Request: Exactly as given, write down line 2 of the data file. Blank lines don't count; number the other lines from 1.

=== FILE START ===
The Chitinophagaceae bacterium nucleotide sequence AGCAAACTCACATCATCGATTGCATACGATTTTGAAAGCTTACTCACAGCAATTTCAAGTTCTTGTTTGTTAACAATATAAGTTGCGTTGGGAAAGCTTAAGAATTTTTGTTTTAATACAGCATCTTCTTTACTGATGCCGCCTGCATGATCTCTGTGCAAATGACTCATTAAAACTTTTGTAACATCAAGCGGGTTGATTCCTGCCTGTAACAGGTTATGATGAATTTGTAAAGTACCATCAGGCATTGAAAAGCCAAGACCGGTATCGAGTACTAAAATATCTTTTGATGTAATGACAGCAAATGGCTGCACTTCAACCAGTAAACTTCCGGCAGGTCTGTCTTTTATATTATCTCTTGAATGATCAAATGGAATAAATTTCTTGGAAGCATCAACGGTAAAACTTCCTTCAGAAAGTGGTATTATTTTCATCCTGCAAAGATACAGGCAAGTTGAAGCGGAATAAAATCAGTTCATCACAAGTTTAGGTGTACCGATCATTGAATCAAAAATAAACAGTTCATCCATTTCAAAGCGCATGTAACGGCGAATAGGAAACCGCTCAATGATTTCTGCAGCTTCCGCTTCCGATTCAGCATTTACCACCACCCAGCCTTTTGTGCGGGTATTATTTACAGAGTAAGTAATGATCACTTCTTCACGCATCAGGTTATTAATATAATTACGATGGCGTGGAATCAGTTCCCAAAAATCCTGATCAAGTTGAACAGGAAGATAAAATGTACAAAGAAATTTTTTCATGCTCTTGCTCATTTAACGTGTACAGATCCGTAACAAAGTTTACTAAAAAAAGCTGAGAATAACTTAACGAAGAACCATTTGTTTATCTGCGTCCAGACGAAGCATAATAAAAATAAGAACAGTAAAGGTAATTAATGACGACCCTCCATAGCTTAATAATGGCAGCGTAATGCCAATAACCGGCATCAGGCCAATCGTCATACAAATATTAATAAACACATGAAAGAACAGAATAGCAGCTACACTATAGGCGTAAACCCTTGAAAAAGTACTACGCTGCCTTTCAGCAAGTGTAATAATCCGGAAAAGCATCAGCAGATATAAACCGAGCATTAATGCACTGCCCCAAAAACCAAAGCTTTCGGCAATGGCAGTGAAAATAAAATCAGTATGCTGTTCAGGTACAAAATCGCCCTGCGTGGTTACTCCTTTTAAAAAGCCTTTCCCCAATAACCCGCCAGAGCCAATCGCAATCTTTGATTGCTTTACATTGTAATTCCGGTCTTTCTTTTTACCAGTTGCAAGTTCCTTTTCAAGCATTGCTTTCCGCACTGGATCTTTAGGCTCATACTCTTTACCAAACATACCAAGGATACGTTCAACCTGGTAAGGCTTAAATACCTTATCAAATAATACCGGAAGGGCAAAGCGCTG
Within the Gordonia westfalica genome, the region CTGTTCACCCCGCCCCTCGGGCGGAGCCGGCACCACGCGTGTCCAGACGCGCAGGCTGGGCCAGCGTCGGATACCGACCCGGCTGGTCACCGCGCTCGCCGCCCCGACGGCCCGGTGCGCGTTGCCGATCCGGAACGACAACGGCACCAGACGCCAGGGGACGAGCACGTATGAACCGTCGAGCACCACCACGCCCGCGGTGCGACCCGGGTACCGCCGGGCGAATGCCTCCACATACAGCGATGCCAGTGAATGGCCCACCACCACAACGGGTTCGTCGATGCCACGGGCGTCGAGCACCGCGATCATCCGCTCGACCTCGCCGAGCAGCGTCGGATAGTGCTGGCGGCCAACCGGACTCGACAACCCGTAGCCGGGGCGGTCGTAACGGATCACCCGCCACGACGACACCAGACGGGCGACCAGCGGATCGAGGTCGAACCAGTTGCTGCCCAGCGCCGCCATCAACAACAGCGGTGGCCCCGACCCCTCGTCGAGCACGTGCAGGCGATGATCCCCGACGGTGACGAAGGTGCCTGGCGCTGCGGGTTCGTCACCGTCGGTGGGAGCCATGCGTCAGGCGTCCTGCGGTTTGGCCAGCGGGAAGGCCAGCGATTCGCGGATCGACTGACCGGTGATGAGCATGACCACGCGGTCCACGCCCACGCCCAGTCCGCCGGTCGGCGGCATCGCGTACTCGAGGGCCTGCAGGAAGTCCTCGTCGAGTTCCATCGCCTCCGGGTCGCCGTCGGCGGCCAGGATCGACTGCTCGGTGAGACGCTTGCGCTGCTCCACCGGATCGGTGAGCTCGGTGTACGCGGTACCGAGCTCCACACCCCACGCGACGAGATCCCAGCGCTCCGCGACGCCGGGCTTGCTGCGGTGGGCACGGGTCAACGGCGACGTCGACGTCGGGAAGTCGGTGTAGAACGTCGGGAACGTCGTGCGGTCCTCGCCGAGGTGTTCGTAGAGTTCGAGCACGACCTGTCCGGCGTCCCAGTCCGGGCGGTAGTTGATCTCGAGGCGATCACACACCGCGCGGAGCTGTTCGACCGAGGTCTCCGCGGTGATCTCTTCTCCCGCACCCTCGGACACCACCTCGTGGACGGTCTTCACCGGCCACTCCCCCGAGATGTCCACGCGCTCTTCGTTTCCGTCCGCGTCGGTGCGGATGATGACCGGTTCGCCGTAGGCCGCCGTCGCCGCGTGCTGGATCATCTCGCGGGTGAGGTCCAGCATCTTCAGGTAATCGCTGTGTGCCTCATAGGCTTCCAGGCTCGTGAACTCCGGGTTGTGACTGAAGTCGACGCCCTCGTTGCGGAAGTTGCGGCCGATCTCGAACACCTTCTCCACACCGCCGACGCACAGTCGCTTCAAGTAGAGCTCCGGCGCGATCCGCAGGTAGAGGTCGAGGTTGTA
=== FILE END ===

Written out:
Within the Gordonia westfalica genome, the region CTGTTCACCCCGCCCCTCGGGCGGAGCCGGCACCACGCGTGTCCAGACGCGCAGGCTGGGCCAGCGTCGGATACCGACCCGGCTGGTCACCGCGCTCGCCGCCCCGACGGCCCGGTGCGCGTTGCCGATCCGGAACGACAACGGCACCAGACGCCAGGGGACGAGCACGTATGAACCGTCGAGCACCACCACGCCCGCGGTGCGACCCGGGTACCGCCGGGCGAATGCCTCCACATACAGCGATGCCAGTGAATGGCCCACCACCACAACGGGTTCGTCGATGCCACGGGCGTCGAGCACCGCGATCATCCGCTCGACCTCGCCGAGCAGCGTCGGATAGTGCTGGCGGCCAACCGGACTCGACAACCCGTAGCCGGGGCGGTCGTAACGGATCACCCGCCACGACGACACCAGACGGGCGACCAGCGGATCGAGGTCGAACCAGTTGCTGCCCAGCGCCGCCATCAACAACAGCGGTGGCCCCGACCCCTCGTCGAGCACGTGCAGGCGATGATCCCCGACGGTGACGAAGGTGCCTGGCGCTGCGGGTTCGTCACCGTCGGTGGGAGCCATGCGTCAGGCGTCCTGCGGTTTGGCCAGCGGGAAGGCCAGCGATTCGCGGATCGACTGACCGGTGATGAGCATGACCACGCGGTCCACGCCCACGCCCAGTCCGCCGGTCGGCGGCATCGCGTACTCGAGGGCCTGCAGGAAGTCCTCGTCGAGTTCCATCGCCTCCGGGTCGCCGTCGGCGGCCAGGATCGACTGCTCGGTGAGACGCTTGCGCTGCTCCACCGGATCGGTGAGCTCGGTGTACGCGGTACCGAGCTCCACACCCCACGCGACGAGATCCCAGCGCTCCGCGACGCCGGGCTTGCTGCGGTGGGCACGGGTCAACGGCGACGTCGACGTCGGGAAGTCGGTGTAGAACGTCGGGAACGTCGTGCGGTCCTCGCCGAGGTGTTCGTAGAGTTCGAGCACGACCTGTCCGGCGTCCCAGTCCGGGCGGTAGTTGATCTCGAGGCGATCACACACCGCGCGGAGCTGTTCGACCGAGGTCTCCGCGGTGATCTCTTCTCCCGCACCCTCGGACACCACCTCGTGGACGGTCTTCACCGGCCACTCCCCCGAGATGTCCACGCGCTCTTCGTTTCCGTCCGCGTCGGTGCGGATGATGACCGGTTCGCCGTAGGCCGCCGTCGCCGCGTGCTGGATCATCTCGCGGGTGAGGTCCAGCATCTTCAGGTAATCGCTGTGTGCCTCATAGGCTTCCAGGCTCGTGAACTCCGGGTTGTGACTGAAGTCGACGCCCTCGTTGCGGAAGTTGCGGCCGATCTCGAACACCTTCTCCACACCGCCGACGCACAGTCGCTTCAAGTAGAGCTCCGGCGCGATCCGCAGGTAGAGGTCGAGGTTGTA